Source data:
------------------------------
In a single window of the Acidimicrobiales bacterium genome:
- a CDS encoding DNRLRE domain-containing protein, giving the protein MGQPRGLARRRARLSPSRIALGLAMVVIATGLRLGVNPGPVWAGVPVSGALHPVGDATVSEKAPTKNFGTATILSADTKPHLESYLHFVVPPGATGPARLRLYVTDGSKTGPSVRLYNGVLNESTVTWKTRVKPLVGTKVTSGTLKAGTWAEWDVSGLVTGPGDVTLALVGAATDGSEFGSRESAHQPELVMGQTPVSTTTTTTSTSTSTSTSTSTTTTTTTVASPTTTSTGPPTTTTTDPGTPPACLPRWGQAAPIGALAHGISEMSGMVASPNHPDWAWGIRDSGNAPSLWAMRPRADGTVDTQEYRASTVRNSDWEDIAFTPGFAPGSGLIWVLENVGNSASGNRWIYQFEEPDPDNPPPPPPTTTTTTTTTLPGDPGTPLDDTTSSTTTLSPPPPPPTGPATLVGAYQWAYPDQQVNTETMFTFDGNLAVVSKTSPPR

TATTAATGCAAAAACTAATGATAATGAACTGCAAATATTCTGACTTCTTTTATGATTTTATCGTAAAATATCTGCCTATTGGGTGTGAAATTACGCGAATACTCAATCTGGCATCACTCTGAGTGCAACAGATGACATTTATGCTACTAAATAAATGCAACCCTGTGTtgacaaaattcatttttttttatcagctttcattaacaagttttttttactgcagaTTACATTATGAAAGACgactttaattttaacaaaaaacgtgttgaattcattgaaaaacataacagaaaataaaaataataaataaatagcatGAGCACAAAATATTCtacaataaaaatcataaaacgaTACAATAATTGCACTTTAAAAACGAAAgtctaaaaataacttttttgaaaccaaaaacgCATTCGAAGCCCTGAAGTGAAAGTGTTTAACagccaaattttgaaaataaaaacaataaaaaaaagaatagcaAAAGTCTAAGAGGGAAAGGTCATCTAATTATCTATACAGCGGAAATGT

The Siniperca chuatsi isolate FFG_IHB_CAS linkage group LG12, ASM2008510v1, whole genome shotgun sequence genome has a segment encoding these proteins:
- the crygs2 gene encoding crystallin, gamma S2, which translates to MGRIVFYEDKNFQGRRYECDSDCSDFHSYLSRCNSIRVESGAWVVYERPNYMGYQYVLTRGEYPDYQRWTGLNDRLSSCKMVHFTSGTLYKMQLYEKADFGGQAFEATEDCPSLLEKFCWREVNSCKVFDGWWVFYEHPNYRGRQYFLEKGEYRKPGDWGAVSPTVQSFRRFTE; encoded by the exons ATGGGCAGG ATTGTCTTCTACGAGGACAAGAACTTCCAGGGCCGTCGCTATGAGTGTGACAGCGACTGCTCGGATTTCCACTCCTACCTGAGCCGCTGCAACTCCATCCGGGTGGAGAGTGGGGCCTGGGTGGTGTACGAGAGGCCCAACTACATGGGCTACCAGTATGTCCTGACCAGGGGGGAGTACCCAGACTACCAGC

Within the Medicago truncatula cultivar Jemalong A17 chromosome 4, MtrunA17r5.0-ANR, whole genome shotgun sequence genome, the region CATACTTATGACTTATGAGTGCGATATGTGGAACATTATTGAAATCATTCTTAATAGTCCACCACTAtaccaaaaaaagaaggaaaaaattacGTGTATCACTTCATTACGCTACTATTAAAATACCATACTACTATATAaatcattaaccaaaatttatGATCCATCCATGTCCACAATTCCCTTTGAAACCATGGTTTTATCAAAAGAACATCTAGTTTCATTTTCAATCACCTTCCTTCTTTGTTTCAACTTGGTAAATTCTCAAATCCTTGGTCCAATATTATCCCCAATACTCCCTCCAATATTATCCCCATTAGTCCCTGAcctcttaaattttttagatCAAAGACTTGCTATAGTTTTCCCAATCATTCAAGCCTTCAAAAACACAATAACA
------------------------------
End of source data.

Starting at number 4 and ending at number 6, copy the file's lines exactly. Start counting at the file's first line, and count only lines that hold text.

The Siniperca chuatsi isolate FFG_IHB_CAS linkage group LG12, ASM2008510v1, whole genome shotgun sequence genome has a segment encoding these proteins:
- the crygs2 gene encoding crystallin, gamma S2, which translates to MGRIVFYEDKNFQGRRYECDSDCSDFHSYLSRCNSIRVESGAWVVYERPNYMGYQYVLTRGEYPDYQRWTGLNDRLSSCKMVHFTSGTLYKMQLYEKADFGGQAFEATEDCPSLLEKFCWREVNSCKVFDGWWVFYEHPNYRGRQYFLEKGEYRKPGDWGAVSPTVQSFRRFTE; encoded by the exons ATGGGCAGG ATTGTCTTCTACGAGGACAAGAACTTCCAGGGCCGTCGCTATGAGTGTGACAGCGACTGCTCGGATTTCCACTCCTACCTGAGCCGCTGCAACTCCATCCGGGTGGAGAGTGGGGCCTGGGTGGTGTACGAGAGGCCCAACTACATGGGCTACCAGTATGTCCTGACCAGGGGGGAGTACCCAGACTACCAGC

Within the Medicago truncatula cultivar Jemalong A17 chromosome 4, MtrunA17r5.0-ANR, whole genome shotgun sequence genome, the region CATACTTATGACTTATGAGTGCGATATGTGGAACATTATTGAAATCATTCTTAATAGTCCACCACTAtaccaaaaaaagaaggaaaaaattacGTGTATCACTTCATTACGCTACTATTAAAATACCATACTACTATATAaatcattaaccaaaatttatGATCCATCCATGTCCACAATTCCCTTTGAAACCATGGTTTTATCAAAAGAACATCTAGTTTCATTTTCAATCACCTTCCTTCTTTGTTTCAACTTGGTAAATTCTCAAATCCTTGGTCCAATATTATCCCCAATACTCCCTCCAATATTATCCCCATTAGTCCCTGAcctcttaaattttttagatCAAAGACTTGCTATAGTTTTCCCAATCATTCAAGCCTTCAAAAACACAATAACA